Critique of the Rule of the Double Effect
Monday, December 11th All Things Considered

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ARNOLD: What about the patient's autonomy? Certainly, there are limits to that, aren't there? If a patient comes to you with a headache and asks for an MRI, presumably you'd say no. If a dying patient asks you to shoot them, presumably you'd say no.

QUILL: Sure, there are many limits to that. The patient's informed consent and autonomy is just -- is one element of many. Another element is the nature and extent of their suffering. How severe is it? How effective are our means to relieve it? And the third is, and this is one element of the double effect rule with which I am in complete sympathy, and that is that the intervention has to be proportionate to the situation.

So again, with small amounts of pain, you may take the risks of small amounts of pain medicine, but with severe suffering at the very end -- severe pain -- you may take the risk of very, very large doses of pain medicine. So proportionality is -- and the nature of suffering -- are also key elements, as well as autonomy. It's not simply a matter of autonomy.

SALMASEY: I -- I think that we also want to be careful that we're using the right medication to treat the right symptom, or the right modality of treatment for the proper symptom. Suffering is much broader as a concept than pain, and Dr. Quill and I will certainly agree on that. Not all people who have pain are suffering, and not all suffering is -- has pain as its root cause. So when the patient's problem is pain, I'm going to give them a narcotic or other drug that's designed to treat their pain. If their problem is depression, I'm not going to use narcotics to treat that depression. I'll use an anti-depressant. If their problem is existential angst, or as the Dutch say, "tiredness of life," I'm not sure that we have a drug that treats those sorts of things.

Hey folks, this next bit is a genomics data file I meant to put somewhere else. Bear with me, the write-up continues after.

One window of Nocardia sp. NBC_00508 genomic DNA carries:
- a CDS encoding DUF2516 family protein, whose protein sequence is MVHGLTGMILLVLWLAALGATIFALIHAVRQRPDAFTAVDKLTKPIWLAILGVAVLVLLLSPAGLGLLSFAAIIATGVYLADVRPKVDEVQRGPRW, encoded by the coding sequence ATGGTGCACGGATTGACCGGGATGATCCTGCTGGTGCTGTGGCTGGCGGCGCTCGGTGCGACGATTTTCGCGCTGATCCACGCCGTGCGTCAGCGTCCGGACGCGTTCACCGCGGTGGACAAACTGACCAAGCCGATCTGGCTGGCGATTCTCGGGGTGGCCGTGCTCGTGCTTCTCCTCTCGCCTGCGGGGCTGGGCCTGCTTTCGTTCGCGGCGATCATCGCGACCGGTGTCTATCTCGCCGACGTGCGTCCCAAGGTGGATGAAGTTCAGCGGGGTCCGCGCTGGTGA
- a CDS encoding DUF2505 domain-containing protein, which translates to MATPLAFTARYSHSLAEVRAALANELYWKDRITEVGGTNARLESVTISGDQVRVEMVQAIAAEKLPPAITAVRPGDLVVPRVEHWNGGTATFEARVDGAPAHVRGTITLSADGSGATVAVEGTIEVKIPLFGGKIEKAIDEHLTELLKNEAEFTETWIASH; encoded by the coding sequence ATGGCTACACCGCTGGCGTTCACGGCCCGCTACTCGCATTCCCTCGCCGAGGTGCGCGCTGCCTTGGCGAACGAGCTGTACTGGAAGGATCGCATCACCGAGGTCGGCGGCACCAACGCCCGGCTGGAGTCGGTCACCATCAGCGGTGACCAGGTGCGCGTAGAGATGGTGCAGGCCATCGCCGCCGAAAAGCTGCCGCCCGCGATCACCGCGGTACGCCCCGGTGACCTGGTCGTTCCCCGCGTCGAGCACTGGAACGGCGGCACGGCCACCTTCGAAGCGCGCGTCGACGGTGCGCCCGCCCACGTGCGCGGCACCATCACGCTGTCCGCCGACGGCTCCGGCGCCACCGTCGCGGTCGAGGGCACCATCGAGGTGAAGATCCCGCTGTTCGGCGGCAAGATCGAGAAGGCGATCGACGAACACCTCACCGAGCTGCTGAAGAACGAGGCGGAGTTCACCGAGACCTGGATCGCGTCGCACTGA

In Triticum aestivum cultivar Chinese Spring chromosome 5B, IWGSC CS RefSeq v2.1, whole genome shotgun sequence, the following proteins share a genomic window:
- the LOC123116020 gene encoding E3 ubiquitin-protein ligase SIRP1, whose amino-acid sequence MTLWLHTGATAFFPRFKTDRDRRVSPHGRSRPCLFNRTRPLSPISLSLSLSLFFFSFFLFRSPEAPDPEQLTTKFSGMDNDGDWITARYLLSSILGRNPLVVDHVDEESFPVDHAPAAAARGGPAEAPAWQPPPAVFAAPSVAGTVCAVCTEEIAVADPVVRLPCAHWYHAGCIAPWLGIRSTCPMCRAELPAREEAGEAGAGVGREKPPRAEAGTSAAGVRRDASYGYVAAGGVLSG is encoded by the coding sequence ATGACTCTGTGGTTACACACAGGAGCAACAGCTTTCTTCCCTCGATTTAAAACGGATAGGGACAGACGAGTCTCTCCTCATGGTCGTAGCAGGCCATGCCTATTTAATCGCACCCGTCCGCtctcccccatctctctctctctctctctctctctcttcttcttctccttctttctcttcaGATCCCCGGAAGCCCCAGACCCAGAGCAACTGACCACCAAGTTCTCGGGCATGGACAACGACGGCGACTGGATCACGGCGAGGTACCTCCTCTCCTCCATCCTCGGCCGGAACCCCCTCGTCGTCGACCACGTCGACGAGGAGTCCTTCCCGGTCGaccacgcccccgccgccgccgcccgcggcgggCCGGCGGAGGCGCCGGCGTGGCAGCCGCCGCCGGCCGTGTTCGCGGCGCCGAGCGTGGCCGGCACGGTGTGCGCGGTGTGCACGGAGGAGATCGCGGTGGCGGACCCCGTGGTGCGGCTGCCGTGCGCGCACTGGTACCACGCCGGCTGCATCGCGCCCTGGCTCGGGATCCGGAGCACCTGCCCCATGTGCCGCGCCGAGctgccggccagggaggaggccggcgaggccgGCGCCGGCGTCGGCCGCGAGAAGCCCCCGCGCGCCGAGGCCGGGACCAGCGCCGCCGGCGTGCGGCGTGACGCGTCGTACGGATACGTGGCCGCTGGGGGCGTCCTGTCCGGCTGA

Maybe what the patient needs in those circumstances is somebody who's going to not abandon them -- be at the bedside with them; remind them that they have dignity and value and meaning, even as the bonds that keep them and us together are slowly dissolving. I mean, that's the kind of thing that the patient may really be asking for, and that's the kind of treatment we ought to be giving people.

And I worry sometimes that with all the talk about physician- assisted suicide and euthanasia, we're -- we're really jumping the gun. There's so much more work we have to do in making the care of the dying better that we ought to be putting much more of our energy into doing that, rather than focusing on this particular case of one modality of euthanasia or assisted suicide.

ARNOLD: Dr. Quill?

QUILL: Yeah, in general, I actually agree with that. I think we need to improve care of the dying. We need to improve access to hospice programs and good pain management. Those are all things that we need to devote -- and I think we are beginning to devote resources to this as a culture. But we also need to learn how to really listen to people who are getting good care -- have access to these things -- but still are suffering in ways that are very extreme at the very end. And they achieve a readiness for death. They are ready to die.

And again, if they're on life supports, for example, we deal with that conversation very explicitly. We say -- the message we give to clinicians is: "listen to your patient because generally they know what they need. Listen to them very carefully. Assess them for depression and other things, but listen to them."

If they're not on life support, suffering in otherwise exactly the same way, the message is very different, and I think the message should be the same: "listen to that patient." Try to find every alternative you can to help them keep living, but if there are no alternatives and the suffering is extreme, I think we have to be much more creative and open- minded in our response. There's nothing magical about assisted suicide as a response, but there is something very important about not abandoning such patients and really searching with them for acceptable solutions. So if not assisted suicide, then what? And we're beginning to open up some other ways of potentially responding to that that may be important and may allow a compromise between those who have different beliefs about this narrow issue.

ARNOLD: Well on that, I think you two agree. Gentlemen, I want to thank the two of you for talking with us today.

Dr. Timothy Quill is professor of medicine at the University of Rochester School of Medicine, and was the lead physician plaintiff in a New York State legal case challenging physician-assisted suicide. His critique of the rule of double effect appears in today's issue of the New England Journal of Medicine. Dr. Daniel Salmasey is the direct of the Center for Clinical Bioethics and associate professor of medicine at Georgetown University Medical Center. He's a senior research scholar at the Kennedy Institute of Ethics. For listeners who want more information or more reading on this topic, join us at our website, www.npr.org.


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